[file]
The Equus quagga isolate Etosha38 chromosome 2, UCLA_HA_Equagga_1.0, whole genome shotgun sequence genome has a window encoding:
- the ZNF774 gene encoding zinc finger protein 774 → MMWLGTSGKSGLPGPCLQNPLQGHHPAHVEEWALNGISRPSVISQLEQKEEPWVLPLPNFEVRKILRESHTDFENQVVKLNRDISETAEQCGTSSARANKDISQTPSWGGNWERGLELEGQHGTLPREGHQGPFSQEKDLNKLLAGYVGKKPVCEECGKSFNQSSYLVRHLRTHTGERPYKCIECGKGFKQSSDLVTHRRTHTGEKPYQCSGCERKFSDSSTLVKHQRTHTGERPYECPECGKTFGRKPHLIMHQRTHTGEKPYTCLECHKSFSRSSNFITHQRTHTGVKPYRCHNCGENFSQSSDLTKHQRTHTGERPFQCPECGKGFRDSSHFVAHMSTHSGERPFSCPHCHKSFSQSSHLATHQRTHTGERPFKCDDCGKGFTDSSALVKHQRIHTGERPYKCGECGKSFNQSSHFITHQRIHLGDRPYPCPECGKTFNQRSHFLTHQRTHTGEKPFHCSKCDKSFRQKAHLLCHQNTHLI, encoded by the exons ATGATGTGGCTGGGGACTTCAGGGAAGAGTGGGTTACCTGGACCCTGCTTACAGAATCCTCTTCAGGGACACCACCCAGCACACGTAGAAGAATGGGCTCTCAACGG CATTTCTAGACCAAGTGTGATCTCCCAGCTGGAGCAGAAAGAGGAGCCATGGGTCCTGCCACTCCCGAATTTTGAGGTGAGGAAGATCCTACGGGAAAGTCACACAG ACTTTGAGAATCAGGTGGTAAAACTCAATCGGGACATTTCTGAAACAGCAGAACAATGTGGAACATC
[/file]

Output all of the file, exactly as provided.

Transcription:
The Equus quagga isolate Etosha38 chromosome 2, UCLA_HA_Equagga_1.0, whole genome shotgun sequence genome has a window encoding:
- the ZNF774 gene encoding zinc finger protein 774 → MMWLGTSGKSGLPGPCLQNPLQGHHPAHVEEWALNGISRPSVISQLEQKEEPWVLPLPNFEVRKILRESHTDFENQVVKLNRDISETAEQCGTSSARANKDISQTPSWGGNWERGLELEGQHGTLPREGHQGPFSQEKDLNKLLAGYVGKKPVCEECGKSFNQSSYLVRHLRTHTGERPYKCIECGKGFKQSSDLVTHRRTHTGEKPYQCSGCERKFSDSSTLVKHQRTHTGERPYECPECGKTFGRKPHLIMHQRTHTGEKPYTCLECHKSFSRSSNFITHQRTHTGVKPYRCHNCGENFSQSSDLTKHQRTHTGERPFQCPECGKGFRDSSHFVAHMSTHSGERPFSCPHCHKSFSQSSHLATHQRTHTGERPFKCDDCGKGFTDSSALVKHQRIHTGERPYKCGECGKSFNQSSHFITHQRIHLGDRPYPCPECGKTFNQRSHFLTHQRTHTGEKPFHCSKCDKSFRQKAHLLCHQNTHLI, encoded by the exons ATGATGTGGCTGGGGACTTCAGGGAAGAGTGGGTTACCTGGACCCTGCTTACAGAATCCTCTTCAGGGACACCACCCAGCACACGTAGAAGAATGGGCTCTCAACGG CATTTCTAGACCAAGTGTGATCTCCCAGCTGGAGCAGAAAGAGGAGCCATGGGTCCTGCCACTCCCGAATTTTGAGGTGAGGAAGATCCTACGGGAAAGTCACACAG ACTTTGAGAATCAGGTGGTAAAACTCAATCGGGACATTTCTGAAACAGCAGAACAATGTGGAACATC